Army Chief, General Qamar Javed Bajwa is in complete control of Pakistan. As Hussain Haqqani recently wrote, Bajwa’s plan is not very different from his predecessors; Pakistani generals select insignificant or inexperienced politicians to serve under their stewardship but are compelled to get rid of anyone who becomes better known or starts accumulating political experience. Haqqani writes that military intervention is said to be the product of Pakistan’s political instability whereas, in reality, it is the source.
Bajwa has appointed Lt Gen Faiz Hameed as the new DG ISI. Hameed is a hardliner and from Baloch Regiment – same as Bajwa. Imran Khan is a titular head and clueless about most things. Many in his cabinet, appointed on behest of the army, had served on Musharraf’s cabinet. Ejaz Shah, a retired brigadier and Bajwa’s blue-eyed man is the Interior Minister of Pakistan and de jure member of Pakistan Development Council. Ejaz is notorious for his links with Taliban and Al Qaeda. To expect anything in Pakistan to change with respect to India would be the height of stupidity. India will continue to be the existential issue for Pakistani army.
Meanwhile, Imran Khan can be expected to continue calling for talks, with China chipping in periodically for its protégé – Pakistan. This would be accompanied by subterfuge like sharing intelligence, news about Masood Azhar dying, small-time terrorists jailed and the like. All this while Pakistan looks at ways to deflect the FATF, blames India for politicization of the issue, and appease the US aimed at Pakistan continues on FATF ‘grey’ list even beyond October 2019. After all US is still looking for honourable exit from Afghanistan. Besides, now is the time to activate the CIA-ISI links with US juggling the Taliban, Al Qaeda and Islamic State in Afghanistan?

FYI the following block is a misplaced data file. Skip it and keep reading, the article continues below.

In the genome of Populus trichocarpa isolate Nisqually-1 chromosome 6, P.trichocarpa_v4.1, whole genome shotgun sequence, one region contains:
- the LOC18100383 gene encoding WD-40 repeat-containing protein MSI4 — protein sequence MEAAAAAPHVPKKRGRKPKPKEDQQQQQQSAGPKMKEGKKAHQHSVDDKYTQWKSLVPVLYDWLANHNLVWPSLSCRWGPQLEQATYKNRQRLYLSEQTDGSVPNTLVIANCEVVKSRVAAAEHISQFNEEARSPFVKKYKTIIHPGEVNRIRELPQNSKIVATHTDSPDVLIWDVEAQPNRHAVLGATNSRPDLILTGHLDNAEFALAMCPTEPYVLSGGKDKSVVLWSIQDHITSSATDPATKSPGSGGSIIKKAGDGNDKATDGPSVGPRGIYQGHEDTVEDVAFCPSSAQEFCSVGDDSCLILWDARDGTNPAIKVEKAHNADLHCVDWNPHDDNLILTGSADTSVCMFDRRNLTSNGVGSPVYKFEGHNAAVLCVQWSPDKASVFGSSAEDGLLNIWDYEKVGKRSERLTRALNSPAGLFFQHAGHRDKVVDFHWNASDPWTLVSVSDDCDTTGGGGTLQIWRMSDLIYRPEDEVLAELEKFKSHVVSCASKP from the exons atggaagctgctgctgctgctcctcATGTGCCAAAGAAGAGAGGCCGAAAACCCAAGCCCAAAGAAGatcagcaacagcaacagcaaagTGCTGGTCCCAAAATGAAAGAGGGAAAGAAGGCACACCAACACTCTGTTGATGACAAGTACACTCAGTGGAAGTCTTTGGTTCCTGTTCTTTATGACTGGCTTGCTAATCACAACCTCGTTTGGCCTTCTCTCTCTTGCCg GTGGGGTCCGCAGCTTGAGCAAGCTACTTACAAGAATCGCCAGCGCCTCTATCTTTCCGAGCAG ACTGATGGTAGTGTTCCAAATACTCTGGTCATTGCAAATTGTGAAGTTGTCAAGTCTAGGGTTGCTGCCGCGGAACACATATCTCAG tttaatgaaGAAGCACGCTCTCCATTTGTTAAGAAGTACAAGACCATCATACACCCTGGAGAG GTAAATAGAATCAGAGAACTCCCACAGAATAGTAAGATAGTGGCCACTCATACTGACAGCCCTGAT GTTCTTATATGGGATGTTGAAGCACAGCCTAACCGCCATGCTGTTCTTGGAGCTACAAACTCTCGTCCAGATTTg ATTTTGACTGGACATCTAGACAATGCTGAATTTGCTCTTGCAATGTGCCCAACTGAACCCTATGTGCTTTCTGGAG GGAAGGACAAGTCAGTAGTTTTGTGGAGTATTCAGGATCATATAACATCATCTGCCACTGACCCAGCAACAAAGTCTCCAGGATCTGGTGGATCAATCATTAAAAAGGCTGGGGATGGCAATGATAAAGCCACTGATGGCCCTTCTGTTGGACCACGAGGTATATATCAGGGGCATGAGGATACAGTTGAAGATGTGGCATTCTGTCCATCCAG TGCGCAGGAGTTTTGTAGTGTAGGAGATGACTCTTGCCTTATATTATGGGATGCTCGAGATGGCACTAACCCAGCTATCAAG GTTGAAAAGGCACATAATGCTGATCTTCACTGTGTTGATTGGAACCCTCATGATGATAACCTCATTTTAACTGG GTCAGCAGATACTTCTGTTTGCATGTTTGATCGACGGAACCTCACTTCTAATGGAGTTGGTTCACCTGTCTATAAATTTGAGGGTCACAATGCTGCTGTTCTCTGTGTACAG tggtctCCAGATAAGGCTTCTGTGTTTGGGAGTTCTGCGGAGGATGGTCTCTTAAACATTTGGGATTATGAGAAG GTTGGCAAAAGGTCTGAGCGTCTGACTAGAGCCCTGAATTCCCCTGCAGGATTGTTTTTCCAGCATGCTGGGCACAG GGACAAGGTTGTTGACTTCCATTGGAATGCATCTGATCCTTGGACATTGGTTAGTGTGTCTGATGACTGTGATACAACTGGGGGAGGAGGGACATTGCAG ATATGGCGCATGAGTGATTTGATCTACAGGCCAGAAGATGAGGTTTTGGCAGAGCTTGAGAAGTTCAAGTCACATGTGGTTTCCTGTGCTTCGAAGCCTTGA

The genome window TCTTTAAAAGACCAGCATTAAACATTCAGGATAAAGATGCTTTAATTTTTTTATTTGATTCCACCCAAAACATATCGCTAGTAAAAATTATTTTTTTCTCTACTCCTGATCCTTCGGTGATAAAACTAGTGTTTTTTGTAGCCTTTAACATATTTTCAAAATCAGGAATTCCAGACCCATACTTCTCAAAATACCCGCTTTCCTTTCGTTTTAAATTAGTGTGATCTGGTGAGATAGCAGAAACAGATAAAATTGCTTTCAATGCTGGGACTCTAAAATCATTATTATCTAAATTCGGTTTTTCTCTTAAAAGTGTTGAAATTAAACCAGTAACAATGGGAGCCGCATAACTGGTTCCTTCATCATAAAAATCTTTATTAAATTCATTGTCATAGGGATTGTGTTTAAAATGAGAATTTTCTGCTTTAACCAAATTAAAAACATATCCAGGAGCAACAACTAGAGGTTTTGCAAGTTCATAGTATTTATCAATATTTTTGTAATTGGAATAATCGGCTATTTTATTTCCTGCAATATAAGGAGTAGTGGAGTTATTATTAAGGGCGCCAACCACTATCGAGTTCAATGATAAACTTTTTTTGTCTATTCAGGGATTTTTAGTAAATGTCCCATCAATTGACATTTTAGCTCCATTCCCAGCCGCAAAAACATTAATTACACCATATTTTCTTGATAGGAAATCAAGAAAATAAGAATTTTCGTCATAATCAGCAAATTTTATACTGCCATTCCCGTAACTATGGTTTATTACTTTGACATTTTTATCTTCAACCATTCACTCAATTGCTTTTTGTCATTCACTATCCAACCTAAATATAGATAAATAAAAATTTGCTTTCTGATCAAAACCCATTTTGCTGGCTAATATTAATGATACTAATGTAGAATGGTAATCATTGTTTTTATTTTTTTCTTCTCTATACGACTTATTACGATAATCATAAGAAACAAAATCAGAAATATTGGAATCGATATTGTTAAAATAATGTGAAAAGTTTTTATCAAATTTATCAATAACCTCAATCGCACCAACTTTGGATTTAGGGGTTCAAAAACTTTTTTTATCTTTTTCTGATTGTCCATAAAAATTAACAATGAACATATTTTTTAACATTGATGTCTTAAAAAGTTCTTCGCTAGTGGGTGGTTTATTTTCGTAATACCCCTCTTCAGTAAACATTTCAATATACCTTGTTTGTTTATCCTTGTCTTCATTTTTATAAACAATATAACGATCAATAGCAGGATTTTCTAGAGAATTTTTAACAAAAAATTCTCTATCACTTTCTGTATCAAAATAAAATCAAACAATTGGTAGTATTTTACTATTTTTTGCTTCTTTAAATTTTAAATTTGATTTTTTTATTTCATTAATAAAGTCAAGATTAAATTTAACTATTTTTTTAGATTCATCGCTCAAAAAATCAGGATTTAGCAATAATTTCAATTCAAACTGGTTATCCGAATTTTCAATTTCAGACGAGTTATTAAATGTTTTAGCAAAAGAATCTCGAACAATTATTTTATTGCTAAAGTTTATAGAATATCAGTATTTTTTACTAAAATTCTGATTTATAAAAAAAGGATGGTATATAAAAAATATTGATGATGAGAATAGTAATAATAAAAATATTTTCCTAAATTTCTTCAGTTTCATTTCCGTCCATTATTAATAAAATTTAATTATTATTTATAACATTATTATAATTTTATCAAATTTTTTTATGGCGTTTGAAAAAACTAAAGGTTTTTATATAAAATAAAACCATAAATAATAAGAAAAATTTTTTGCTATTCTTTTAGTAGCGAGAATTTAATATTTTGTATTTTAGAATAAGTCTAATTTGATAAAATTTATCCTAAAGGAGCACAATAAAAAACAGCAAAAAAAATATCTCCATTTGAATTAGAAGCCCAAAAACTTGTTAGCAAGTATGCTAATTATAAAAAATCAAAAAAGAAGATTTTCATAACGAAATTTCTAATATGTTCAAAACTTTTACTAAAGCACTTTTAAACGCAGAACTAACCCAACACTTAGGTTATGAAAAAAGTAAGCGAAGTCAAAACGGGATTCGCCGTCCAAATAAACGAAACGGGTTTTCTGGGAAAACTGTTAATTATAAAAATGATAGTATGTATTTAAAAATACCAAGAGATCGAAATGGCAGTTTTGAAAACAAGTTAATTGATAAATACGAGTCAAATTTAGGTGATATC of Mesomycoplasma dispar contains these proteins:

US policy with respect to Pakistan is likely to remain ambiguous. But we need to acknowledge that Pakistan army is smarting with the Balakot airstrikes, and international pressure for which it would like to blame India. It will continue with terrorism, optimizing on the radicalization it has achieved in India; using cadres within India to keep the source ambiguous or blame it on ISIS / AQIS. Such strikes could include regions outside J&K and be greater in intensity.
India needs to take some hard decisions. There is no reason to delay removal of Article 35A. J&K could be trifurcated with assemblies of newly formed States of Jammu and of Ladakh immediately adopting resolutions for removal of Article 370, leaving the Kashmir Valley to be dealt with subsequently.